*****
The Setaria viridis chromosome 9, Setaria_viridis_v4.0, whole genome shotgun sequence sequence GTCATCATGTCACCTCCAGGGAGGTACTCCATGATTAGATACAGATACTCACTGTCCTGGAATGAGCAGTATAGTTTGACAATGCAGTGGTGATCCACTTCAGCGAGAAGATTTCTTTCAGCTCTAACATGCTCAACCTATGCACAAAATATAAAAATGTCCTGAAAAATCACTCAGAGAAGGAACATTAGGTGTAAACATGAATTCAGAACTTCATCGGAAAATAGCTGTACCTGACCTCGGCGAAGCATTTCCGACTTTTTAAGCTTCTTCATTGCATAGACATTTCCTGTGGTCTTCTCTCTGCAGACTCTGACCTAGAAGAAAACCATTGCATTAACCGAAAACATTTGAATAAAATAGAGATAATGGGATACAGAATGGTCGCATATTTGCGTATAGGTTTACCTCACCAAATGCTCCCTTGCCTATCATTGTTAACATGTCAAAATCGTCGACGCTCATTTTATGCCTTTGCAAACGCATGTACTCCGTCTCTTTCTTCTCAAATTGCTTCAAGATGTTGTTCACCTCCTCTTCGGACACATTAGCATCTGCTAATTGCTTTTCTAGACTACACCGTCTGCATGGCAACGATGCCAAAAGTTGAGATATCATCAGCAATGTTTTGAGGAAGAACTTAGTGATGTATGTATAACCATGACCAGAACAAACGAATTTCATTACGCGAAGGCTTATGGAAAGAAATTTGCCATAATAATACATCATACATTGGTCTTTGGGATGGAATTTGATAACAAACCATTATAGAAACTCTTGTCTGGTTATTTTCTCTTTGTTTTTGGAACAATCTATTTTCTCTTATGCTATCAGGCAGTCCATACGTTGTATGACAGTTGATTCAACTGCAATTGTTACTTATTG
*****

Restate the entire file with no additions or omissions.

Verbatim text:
The Setaria viridis chromosome 9, Setaria_viridis_v4.0, whole genome shotgun sequence sequence GTCATCATGTCACCTCCAGGGAGGTACTCCATGATTAGATACAGATACTCACTGTCCTGGAATGAGCAGTATAGTTTGACAATGCAGTGGTGATCCACTTCAGCGAGAAGATTTCTTTCAGCTCTAACATGCTCAACCTATGCACAAAATATAAAAATGTCCTGAAAAATCACTCAGAGAAGGAACATTAGGTGTAAACATGAATTCAGAACTTCATCGGAAAATAGCTGTACCTGACCTCGGCGAAGCATTTCCGACTTTTTAAGCTTCTTCATTGCATAGACATTTCCTGTGGTCTTCTCTCTGCAGACTCTGACCTAGAAGAAAACCATTGCATTAACCGAAAACATTTGAATAAAATAGAGATAATGGGATACAGAATGGTCGCATATTTGCGTATAGGTTTACCTCACCAAATGCTCCCTTGCCTATCATTGTTAACATGTCAAAATCGTCGACGCTCATTTTATGCCTTTGCAAACGCATGTACTCCGTCTCTTTCTTCTCAAATTGCTTCAAGATGTTGTTCACCTCCTCTTCGGACACATTAGCATCTGCTAATTGCTTTTCTAGACTACACCGTCTGCATGGCAACGATGCCAAAAGTTGAGATATCATCAGCAATGTTTTGAGGAAGAACTTAGTGATGTATGTATAACCATGACCAGAACAAACGAATTTCATTACGCGAAGGCTTATGGAAAGAAATTTGCCATAATAATACATCATACATTGGTCTTTGGGATGGAATTTGATAACAAACCATTATAGAAACTCTTGTCTGGTTATTTTCTCTTTGTTTTTGGAACAATCTATTTTCTCTTATGCTATCAGGCAGTCCATACGTTGTATGACAGTTGATTCAACTGCAATTGTTACTTATTG